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Dainana Gekijo The Seagull
~a faint hope kept in certainty~

Yukie Mase
Assistant Professor, Faculty of Letters, Arts and Sciences

Chekhov saw the world as a plane and a sphere. Human points and lines of human relationships are basic in themselves, with the whole world in his works being constructed of a single element. The key to making the play lies in how things are "brought up" from the expansion of the world.

The central themes brought up in Dainana Gekijo's The Seagull (Theatre Tram, September 8-11, composition・production・artwork : Kohei Narumi) lies in the part where Nina delivers her line such as "both humans and animals," in the play within the play which Treplyov has Nina perform. The content of this one-person performance, where Treplyov's mother, Arkadina, ridicules it as "decadence" and distances herself from Nina, the performer in question, by saying she doesn't understand, is quite realistic when thinking that no matter how "kind" humans try to be, our time and the day we cease to exist on this planet called earth has been determined. That "reality" is silently embodied by the tree at the back of center stage. This curio, that is reminiscent of a tableau vivant, can be seen on the stage when the doors open. From the shadows it continues to look over, of course the casual movements of the four insanity-filled women who remind us of Nina, but also the modest "improvisations" of the women on stage, giving sideways glances to the audience when looking for seats with a good view. And then the story begins, when light is shone on that spot and snow-like objects begin to steadily fall, in the foreground, several sequences of The Seagull begin to move repeatedly in a frenzied rhythm. Whether it be a story of desperate young boy whose mother, or even lover, won't look at him, a story of a girl who can't move even one step closer to her fantasy of success, a story of a mother who, while loving her son, has trouble expressing that love, or a story of a writer who is imprisoned by his self-conscious belief that, "I can't beat Turgenev", the cries that ring out from the unproductive repetitive energy surrounding the individual stories, only disappear into the world of the silent, falling snow. In the end, Treplyov, in the same manner as in the story written by Chekhov, shoots himself with a pistol. But the sound of the pistol firing can't be heard in the theatre. However, that isn't because a bullet wasn't fired. The audience is watching Treplyov's suicide, and Nina's fall, from the world of the snow falling on the decaying tree. In this lonely world where humans, and animals, and starfish have vanished, the sound of the pistol is tens of thousands of light years away.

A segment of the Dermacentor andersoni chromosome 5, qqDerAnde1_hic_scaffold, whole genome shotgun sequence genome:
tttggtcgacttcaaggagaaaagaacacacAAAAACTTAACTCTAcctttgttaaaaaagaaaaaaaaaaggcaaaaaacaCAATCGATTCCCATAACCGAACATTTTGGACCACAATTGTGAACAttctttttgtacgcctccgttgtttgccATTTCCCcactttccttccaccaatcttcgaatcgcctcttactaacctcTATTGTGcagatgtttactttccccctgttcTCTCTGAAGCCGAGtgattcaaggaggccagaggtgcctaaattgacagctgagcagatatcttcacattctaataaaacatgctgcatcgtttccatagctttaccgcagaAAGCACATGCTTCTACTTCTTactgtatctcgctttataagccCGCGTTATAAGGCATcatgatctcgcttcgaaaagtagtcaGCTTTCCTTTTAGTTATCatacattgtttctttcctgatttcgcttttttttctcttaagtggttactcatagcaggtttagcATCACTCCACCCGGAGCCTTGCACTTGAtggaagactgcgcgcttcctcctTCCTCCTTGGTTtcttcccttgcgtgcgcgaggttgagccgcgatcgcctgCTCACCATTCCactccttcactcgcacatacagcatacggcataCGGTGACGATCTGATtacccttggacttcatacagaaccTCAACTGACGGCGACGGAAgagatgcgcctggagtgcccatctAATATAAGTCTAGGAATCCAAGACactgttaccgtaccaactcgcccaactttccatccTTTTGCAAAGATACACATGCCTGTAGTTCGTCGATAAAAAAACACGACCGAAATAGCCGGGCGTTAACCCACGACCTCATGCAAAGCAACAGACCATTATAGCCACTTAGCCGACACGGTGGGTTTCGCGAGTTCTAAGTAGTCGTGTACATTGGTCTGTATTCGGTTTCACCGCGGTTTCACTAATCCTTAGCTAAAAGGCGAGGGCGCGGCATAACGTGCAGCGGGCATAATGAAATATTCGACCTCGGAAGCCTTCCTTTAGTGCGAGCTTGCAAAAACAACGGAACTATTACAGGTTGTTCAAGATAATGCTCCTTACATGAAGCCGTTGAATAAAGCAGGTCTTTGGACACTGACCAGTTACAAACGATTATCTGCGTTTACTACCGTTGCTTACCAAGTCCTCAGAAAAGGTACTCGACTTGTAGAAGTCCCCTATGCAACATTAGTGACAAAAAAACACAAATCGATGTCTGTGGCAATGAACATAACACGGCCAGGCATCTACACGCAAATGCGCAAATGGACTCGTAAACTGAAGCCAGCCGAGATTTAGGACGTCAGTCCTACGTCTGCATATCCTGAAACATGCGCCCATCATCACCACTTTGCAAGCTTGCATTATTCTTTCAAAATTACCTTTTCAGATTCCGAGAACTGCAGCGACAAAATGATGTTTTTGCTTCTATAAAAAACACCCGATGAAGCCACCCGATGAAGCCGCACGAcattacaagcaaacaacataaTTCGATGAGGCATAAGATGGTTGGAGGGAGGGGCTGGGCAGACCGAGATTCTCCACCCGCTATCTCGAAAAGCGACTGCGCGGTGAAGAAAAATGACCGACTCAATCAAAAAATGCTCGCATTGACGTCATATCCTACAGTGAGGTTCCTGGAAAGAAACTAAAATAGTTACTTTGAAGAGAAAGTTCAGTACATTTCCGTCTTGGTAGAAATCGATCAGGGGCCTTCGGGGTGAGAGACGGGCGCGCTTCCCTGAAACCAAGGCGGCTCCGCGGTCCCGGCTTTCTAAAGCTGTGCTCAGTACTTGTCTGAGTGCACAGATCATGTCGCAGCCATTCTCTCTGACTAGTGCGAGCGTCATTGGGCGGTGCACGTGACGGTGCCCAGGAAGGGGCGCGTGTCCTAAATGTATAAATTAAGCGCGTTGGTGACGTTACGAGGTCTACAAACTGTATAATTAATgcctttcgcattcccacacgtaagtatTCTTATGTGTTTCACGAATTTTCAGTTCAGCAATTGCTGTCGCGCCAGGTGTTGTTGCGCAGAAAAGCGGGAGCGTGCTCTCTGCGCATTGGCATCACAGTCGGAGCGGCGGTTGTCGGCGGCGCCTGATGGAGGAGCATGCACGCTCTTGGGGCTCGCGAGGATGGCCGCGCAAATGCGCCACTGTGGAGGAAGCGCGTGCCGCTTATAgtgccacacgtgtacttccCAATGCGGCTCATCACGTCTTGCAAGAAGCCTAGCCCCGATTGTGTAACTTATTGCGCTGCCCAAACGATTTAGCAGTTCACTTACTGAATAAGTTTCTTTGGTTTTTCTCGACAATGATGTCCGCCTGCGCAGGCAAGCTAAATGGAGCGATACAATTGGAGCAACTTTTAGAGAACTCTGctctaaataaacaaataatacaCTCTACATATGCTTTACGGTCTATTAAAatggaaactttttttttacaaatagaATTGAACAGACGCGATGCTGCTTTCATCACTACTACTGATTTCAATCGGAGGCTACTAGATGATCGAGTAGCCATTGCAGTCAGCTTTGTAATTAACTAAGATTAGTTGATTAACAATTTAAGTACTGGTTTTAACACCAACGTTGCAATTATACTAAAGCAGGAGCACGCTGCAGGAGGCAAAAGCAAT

In the Japan of 2011, "the end" isn't the concept of a black hole, but to us, who looked at it, even for just a moment, as an entity, the frozen world of the decaying tree is past being a product of symbolism. But, it is because this sense of closure has already been asserted by Chekhov, who left this world over a century ago, that we watch it now with dim hope. Matthias Langhof, who directed Three Sisters, said "We are always walking behind Chekhov." Twenty years on today, we are walking slightly ahead of Chekhov, if we sometimes look back, he will show us a somewhat sad-looking smile. Kohei Narumi, by "capturing" the play within a play, succeeds in creating a three-dimensional space time expression with an unlimited number of intricate points and lines. While carefully picking out those many points and lines, and embracing a deep feeling of wanting to watch it one more time, the performance at the Theatre Tram closed on September 11. The dignified appearance of the performers was also superb.

Yukie Mase
Assistant Professor, Faculty of Letters, Arts and Sciences

Graduated from School of Letters, Arts and Sciences II, Waseda University majoring in literary art. Started current position after completing her doctorate at the Graduate School of Letters, Arts and Sciences, Waseda University and the Faculty of Literature, Lumière University Lyon 2. Majors in Western theatre texts with a focus on France and production. Wrote From Novels to Drama-Jean Giraudoux Changes in Narration(Waseda University Press), and major essays such as Fujita and Giraudoux--Surrounding Unknown《Chance Encounter》 (Comparative Literature Annual No.47).